In North Carolina, as in virtually every other state, workers’ compensation is considered the “exclusive remedy” for employees who have suffered on-the-job injuries or related illnesses.
What this means is workers who are eligible for workers’ compensation benefits may not sue their employer in court for injuries sustained in the course of employment. There may be the potential for third-party liability lawsuits, but generally, the employer is off-limits in terms of litigation.
There is, our Charlotte workers’ compensation lawyers know, a limited exception. It started with the 1992 North Carolina Supreme Court decision in Woodson v. Rowland. There, justices decided employees (or their personal representatives) could sue their employer in civil court when an employer engages in misconduct knowing it is substantially certain to cause serious injury or death to employees.
However, even this provision only allows for a single remedy, meaning the employee will have to choose one or the other. The “substantially certain” threshold tends to be a high one, though it is possible to meet in some unique circumstances. In the Woodson case, a worker was killed in a trench cave-in after a supervisor refused to secure proper safety equipment for the workers, even after being warned of a serious violation by another foreman. The state supreme court reasoned this kind of action was tantamount to an intentional tort. Under state law, workers can sue co-workers for intentional torts resulting in injury.
However, these exceptions are difficult to obtain, as illustrated recently in the case of LeFiell Mfg. v. Super. Ct., before the California Court of Appeal, Second Appellate District, Division Three. (Similar to the law in North Carolina, California courts have held workers must adhere to the exclusive remedy of workers’ compensation for work-related ailments, unless there has been an intentional tort, or a few other exceptions.)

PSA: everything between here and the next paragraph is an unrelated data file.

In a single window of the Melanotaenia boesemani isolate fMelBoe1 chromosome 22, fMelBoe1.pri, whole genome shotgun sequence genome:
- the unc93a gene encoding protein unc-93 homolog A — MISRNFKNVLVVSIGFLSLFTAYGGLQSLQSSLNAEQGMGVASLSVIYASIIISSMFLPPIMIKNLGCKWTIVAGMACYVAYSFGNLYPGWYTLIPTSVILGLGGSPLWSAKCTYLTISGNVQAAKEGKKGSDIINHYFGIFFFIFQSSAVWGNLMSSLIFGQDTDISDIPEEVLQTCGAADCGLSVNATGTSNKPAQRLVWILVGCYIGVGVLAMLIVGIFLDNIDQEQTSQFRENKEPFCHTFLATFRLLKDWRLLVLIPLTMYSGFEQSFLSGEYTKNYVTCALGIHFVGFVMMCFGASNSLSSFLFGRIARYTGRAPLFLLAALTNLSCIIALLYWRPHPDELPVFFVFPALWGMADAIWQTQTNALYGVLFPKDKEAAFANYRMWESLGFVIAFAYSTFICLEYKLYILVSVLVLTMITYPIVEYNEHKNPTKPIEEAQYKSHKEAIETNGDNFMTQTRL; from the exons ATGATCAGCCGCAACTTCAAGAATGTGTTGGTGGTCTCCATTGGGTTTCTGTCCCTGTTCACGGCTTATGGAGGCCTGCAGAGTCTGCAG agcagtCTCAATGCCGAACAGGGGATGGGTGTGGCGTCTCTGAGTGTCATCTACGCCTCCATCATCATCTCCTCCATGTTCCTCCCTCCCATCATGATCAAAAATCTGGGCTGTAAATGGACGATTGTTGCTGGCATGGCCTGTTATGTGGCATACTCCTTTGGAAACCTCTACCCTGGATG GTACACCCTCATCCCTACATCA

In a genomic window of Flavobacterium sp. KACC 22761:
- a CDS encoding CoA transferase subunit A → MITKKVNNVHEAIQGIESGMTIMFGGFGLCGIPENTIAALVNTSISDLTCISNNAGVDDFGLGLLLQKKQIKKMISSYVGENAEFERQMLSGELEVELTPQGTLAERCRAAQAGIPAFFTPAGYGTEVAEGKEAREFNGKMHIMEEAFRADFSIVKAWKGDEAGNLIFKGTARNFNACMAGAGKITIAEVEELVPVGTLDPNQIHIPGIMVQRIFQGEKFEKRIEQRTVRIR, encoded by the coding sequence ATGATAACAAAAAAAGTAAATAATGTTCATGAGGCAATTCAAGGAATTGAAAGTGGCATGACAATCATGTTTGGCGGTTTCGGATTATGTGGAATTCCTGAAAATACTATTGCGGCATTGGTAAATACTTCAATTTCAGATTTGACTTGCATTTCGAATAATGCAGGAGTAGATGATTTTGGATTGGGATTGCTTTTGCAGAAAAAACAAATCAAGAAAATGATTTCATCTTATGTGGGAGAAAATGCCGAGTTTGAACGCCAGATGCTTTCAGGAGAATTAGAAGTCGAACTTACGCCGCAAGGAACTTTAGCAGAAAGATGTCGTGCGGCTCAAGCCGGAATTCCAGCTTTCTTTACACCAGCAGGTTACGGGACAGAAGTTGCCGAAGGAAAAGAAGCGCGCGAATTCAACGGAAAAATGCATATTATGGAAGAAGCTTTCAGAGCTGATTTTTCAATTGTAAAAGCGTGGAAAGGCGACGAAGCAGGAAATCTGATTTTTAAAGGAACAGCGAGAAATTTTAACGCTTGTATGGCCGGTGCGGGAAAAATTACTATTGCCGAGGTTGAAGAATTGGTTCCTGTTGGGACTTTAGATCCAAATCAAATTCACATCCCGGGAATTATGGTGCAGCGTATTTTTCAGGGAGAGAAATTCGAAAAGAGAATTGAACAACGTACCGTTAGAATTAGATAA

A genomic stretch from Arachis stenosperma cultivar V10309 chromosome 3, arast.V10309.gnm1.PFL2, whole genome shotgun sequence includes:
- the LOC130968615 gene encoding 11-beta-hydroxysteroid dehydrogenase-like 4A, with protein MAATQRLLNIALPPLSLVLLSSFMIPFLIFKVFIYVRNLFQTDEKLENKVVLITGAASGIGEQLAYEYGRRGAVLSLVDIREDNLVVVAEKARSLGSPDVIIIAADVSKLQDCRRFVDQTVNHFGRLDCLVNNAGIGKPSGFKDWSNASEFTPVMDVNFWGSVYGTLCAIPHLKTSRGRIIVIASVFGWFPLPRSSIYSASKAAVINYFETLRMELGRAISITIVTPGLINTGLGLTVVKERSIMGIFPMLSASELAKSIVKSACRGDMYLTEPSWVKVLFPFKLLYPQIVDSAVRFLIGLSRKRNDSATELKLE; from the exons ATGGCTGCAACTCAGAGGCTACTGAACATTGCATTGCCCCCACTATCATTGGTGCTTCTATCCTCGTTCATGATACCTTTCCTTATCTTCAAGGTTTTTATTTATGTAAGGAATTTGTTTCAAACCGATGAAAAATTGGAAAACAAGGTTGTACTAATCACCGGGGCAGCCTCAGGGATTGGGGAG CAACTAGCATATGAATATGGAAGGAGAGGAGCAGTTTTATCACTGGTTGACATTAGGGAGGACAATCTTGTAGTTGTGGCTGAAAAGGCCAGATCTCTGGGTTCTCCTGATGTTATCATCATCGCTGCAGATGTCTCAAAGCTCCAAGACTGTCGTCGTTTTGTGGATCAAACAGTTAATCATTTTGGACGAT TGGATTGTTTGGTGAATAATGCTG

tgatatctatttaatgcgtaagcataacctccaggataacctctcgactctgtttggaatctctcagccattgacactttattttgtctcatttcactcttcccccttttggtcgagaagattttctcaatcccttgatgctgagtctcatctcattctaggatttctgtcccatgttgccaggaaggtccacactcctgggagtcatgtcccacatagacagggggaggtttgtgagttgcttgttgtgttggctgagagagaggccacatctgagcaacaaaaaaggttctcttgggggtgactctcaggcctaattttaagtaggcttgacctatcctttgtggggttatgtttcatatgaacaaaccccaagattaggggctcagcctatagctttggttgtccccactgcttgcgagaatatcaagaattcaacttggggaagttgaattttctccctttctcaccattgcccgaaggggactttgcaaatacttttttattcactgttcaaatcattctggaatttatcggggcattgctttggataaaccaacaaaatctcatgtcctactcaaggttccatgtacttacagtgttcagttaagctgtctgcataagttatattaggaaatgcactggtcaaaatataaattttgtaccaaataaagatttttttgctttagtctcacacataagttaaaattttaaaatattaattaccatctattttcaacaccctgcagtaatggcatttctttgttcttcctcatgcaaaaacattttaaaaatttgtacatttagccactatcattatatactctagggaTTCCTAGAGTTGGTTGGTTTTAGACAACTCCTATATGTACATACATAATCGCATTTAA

In this case, a worker suffered serious injury while operating a swaging (die-cutting) machine in the course of his employment. The worker filed a complaint alleging a violation of state labor code that allows workers to pursue civil action against an employer. In this instance, the door on the machine in use at the time of the accident had been removed. The purpose of the door is to hold the die in place while the power press is in place, and also to allow access to change the dies when necessary. In place of the door, there was a metal pressure plate on the machine, held in place by clamps.
The worker was standing about six feet away from the machine, removing a tube, when a piece of metal struck him in the eye, launching into his occipital lobe.
The worker filed a civil lawsuit against his employer under the workers’ compensation exception. A portion of state labor code allows for an exception to workers’ compensation exclusivity where the employer knowingly removed or knowingly failed to install a point of operation guard on a power press, recognizing that this could cause serious injury or death.
The company responded with a motion for summary judgment, arguing the door was not a barrier point of operation guard.
Expert witnesses testified for either side, with the trial court in the end denying the motion for summary judgment. However,that ruling was later overturned by the state supreme court, which in adopting a narrow definition, found the door did not serve as a “point of operation guard” to keep the workers’ hands out of the area where they might suffer a crush injury.
If you have been injured at work in Charlotte, contact the Lee Law Offices at 800-887-1965.
LeFiell Mfg. v. Super. Ct., Aug. 6, 2014, California Court of Appeal, Second Appellate District, Divisio hree
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